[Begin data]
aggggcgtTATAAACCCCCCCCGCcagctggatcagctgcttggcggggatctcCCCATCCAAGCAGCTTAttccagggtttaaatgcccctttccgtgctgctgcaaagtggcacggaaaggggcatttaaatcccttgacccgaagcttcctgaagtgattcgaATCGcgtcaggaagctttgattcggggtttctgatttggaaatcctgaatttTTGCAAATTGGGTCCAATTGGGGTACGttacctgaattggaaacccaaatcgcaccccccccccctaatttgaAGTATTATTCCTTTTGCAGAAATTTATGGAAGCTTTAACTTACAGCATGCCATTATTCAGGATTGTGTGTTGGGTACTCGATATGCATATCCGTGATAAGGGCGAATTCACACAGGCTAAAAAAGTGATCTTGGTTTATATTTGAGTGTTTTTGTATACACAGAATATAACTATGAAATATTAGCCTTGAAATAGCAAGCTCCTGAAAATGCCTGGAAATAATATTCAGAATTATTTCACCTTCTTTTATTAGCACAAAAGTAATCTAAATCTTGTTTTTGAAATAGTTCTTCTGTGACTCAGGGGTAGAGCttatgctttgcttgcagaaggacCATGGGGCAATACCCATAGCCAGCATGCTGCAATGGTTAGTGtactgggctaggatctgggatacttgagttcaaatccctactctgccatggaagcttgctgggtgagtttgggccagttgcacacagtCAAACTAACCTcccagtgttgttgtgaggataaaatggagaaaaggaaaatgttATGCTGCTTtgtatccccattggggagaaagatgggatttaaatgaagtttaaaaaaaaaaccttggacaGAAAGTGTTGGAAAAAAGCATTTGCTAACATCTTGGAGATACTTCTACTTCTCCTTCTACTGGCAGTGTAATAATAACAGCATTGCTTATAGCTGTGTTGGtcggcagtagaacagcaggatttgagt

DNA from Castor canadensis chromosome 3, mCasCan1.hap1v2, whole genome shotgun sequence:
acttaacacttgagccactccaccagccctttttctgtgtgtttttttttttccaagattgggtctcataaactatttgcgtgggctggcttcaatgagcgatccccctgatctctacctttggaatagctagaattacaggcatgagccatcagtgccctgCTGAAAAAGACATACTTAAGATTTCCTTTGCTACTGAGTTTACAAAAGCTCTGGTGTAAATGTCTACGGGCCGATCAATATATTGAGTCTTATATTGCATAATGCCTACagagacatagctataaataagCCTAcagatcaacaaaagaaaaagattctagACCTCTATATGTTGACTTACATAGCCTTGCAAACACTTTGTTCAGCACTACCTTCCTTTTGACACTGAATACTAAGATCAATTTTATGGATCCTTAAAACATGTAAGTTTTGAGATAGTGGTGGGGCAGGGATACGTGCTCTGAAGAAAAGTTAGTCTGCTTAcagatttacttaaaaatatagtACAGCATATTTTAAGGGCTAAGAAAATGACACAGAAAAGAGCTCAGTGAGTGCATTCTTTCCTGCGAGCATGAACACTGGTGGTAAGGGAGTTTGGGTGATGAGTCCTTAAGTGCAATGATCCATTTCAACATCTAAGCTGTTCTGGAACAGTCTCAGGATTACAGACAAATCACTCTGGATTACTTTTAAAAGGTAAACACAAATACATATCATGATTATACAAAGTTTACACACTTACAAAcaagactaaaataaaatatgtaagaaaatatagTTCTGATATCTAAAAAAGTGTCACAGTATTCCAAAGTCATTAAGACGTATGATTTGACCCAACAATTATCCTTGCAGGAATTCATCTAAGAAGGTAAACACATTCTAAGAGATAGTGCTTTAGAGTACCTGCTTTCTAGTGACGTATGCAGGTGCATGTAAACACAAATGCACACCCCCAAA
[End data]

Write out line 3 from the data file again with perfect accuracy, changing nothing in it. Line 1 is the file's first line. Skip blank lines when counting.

acttaacacttgagccactccaccagccctttttctgtgtgtttttttttttccaagattgggtctcataaactatttgcgtgggctggcttcaatgagcgatccccctgatctctacctttggaatagctagaattacaggcatgagccatcagtgccctgCTGAAAAAGACATACTTAAGATTTCCTTTGCTACTGAGTTTACAAAAGCTCTGGTGTAAATGTCTACGGGCCGATCAATATATTGAGTCTTATATTGCATAATGCCTACagagacatagctataaataagCCTAcagatcaacaaaagaaaaagattctagACCTCTATATGTTGACTTACATAGCCTTGCAAACACTTTGTTCAGCACTACCTTCCTTTTGACACTGAATACTAAGATCAATTTTATGGATCCTTAAAACATGTAAGTTTTGAGATAGTGGTGGGGCAGGGATACGTGCTCTGAAGAAAAGTTAGTCTGCTTAcagatttacttaaaaatatagtACAGCATATTTTAAGGGCTAAGAAAATGACACAGAAAAGAGCTCAGTGAGTGCATTCTTTCCTGCGAGCATGAACACTGGTGGTAAGGGAGTTTGGGTGATGAGTCCTTAAGTGCAATGATCCATTTCAACATCTAAGCTGTTCTGGAACAGTCTCAGGATTACAGACAAATCACTCTGGATTACTTTTAAAAGGTAAACACAAATACATATCATGATTATACAAAGTTTACACACTTACAAAcaagactaaaataaaatatgtaagaaaatatagTTCTGATATCTAAAAAAGTGTCACAGTATTCCAAAGTCATTAAGACGTATGATTTGACCCAACAATTATCCTTGCAGGAATTCATCTAAGAAGGTAAACACATTCTAAGAGATAGTGCTTTAGAGTACCTGCTTTCTAGTGACGTATGCAGGTGCATGTAAACACAAATGCACACCCCCAAA